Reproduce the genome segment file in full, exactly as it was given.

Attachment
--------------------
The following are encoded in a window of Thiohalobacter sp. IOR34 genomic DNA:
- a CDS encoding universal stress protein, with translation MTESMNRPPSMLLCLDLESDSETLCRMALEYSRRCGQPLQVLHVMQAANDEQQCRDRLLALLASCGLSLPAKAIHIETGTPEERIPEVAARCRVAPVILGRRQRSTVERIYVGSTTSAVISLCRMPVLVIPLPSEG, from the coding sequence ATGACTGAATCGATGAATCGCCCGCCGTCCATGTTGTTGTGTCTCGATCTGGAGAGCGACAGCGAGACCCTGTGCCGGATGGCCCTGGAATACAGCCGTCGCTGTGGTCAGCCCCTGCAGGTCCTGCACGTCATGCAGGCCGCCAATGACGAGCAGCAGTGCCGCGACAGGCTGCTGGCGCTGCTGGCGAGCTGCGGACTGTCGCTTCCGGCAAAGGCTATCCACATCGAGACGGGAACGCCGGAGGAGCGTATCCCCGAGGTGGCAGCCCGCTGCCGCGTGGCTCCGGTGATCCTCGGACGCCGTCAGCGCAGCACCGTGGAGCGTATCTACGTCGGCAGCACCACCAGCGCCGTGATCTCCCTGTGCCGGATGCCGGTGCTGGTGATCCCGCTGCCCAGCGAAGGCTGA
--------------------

The following are encoded in a window of Thiohalobacter sp. IOR34 genomic DNA:
- a CDS encoding universal stress protein, with translation MTESMNRPPSMLLCLDLESDSETLCRMALEYSRRCGQPLQVLHVMQAANDEQQCRDRLLALLASCGLSLPAKAIHIETGTPEERIPEVAARCRVAPVILGRRQRSTVERIYVGSTTSAVISLCRMPVLVIPLPSEG, from the coding sequence ATGACTGAATCGATGAATCGCCCGCCGTCCATGTTGTTGTGTCTCGATCTGGAGAGCGACAGCGAGACCCTGTGCCGGATGGCCCTGGAATACAGCCGTCGCTGTGGTCAGCCCCTGCAGGTCCTGCACGTCATGCAGGCCGCCAATGACGAGCAGCAGTGCCGCGACAGGCTGCTGGCGCTGCTGGCGAGCTGCGGACTGTCGCTTCCGGCAAAGGCTATCCACATCGAGACGGGAACGCCGGAGGAGCGTATCCCCGAGGTGGCAGCCCGCTGCCGCGTGGCTCCGGTGATCCTCGGACGCCGTCAGCGCAGCACCGTGGAGCGTATCTACGTCGGCAGCACCACCAGCGCCGTGATCTCCCTGTGCCGGATGCCGGTGCTGGTGATCCCGCTGCCCAGCGAAGGCTGA